The latest version of the ban - the third so far - includes restrictions against five majority-Muslim nations — Iran, Libya, Somalia, Syria and Yemen plus North Korea and Venezuela. Critics say the policy reflects anti-Muslim bias and North Korea and Venezuela have been added simply to window dress what is anti-Muslim at its core. Three other majority-Muslim nations, including Chad, Iraq and Sudan have been removed. The government cited poor cooperation with U.S. officials, terrorist activity and technical hurdles with each of the countries mentioned in the latest version of the ban.

A timeline of Trump's attempts at a travel ban
December 2015: Then campaigner Trump calls for banning all Muslims from entering the United States.
May 2016: Trump says Muslim ban is merely a 'suggestion'. "We have a serious problem, and it's a temporary ban - it hasn't been called for yet, nobody's done it, this is just a suggestion until we find out what's going on," he told Fox.
January 2017: Trump signs an executive order banning entry for 90 days by citizens from seven Muslim-majority countries: Iraq, Syria, Iran, Libya, Somalia, Sudan and Yemen.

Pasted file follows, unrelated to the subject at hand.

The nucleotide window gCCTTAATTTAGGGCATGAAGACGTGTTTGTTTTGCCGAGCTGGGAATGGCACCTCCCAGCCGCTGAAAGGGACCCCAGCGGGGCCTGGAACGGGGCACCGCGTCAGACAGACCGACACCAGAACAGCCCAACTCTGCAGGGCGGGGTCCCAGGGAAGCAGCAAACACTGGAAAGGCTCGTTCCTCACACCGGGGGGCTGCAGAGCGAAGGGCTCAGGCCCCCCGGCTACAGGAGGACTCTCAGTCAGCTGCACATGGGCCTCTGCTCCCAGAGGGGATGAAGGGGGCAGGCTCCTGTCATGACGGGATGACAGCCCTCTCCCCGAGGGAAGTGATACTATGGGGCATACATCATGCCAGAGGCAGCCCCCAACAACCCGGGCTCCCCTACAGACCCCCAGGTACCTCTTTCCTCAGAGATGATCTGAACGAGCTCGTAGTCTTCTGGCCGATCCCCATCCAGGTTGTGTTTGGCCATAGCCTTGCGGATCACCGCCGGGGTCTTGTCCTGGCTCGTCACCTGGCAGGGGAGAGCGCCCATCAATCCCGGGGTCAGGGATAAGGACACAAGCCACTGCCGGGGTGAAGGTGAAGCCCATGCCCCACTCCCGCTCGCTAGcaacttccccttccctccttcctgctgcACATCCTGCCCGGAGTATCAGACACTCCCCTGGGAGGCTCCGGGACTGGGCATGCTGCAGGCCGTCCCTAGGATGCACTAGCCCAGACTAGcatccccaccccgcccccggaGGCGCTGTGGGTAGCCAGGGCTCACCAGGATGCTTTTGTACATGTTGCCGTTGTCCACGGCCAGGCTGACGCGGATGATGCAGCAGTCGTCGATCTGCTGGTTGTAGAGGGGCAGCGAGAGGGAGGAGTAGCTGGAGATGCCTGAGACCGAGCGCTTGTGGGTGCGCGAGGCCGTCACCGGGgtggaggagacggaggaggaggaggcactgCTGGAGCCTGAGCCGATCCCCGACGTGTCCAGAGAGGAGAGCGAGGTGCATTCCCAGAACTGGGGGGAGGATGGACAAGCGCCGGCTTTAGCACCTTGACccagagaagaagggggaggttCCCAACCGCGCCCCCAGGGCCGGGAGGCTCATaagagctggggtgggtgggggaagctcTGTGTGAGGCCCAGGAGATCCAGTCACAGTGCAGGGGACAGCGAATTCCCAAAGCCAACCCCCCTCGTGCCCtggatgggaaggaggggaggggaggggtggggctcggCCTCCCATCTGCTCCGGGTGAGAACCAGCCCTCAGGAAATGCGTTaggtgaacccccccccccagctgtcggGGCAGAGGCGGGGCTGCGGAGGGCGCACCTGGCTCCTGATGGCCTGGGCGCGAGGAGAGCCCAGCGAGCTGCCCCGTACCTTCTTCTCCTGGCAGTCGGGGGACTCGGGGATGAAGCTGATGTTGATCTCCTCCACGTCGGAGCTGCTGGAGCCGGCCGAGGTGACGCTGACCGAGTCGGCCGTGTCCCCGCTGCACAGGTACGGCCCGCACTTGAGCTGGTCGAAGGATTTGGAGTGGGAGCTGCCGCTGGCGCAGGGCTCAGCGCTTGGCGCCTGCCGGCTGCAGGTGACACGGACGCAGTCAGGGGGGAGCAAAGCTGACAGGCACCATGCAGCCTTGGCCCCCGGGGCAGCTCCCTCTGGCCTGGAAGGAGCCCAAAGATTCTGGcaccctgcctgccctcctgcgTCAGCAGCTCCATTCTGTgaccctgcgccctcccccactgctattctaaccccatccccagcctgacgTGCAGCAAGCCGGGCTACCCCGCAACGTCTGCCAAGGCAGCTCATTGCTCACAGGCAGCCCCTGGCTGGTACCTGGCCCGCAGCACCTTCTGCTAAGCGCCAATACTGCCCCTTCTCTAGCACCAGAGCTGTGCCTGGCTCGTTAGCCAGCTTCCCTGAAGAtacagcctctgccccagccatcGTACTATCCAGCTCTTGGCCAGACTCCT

September 2017: The Trump administration unveils new travel restrictions on people from Chad, Iran, Libya, North Korea, Somalia, Syria, Venezuela and Yemen.
January 2018: Supreme Court agrees to hear oral arguments.

Who are the four judges who dissented?
Justice Sonia Sotomayor said "history will not look kindly on the court's misguided decision today, nor should it." Justices Stephen Breyer, Ruth Bader Ginsburg and Elena Kagan also dissented.

Sotomayor wrote that based on the evidence in the case "a reasonable observer would conclude that the Proclamation was motivated by anti-Muslim animus." She said her colleagues in the majority arrived at the opposite result by "ignoring the facts, misconstruing our legal precedent and turning a blind eye to the pain and suffering the Proclamation inflicts upon countless families and individuals, many of whom are United States citizens."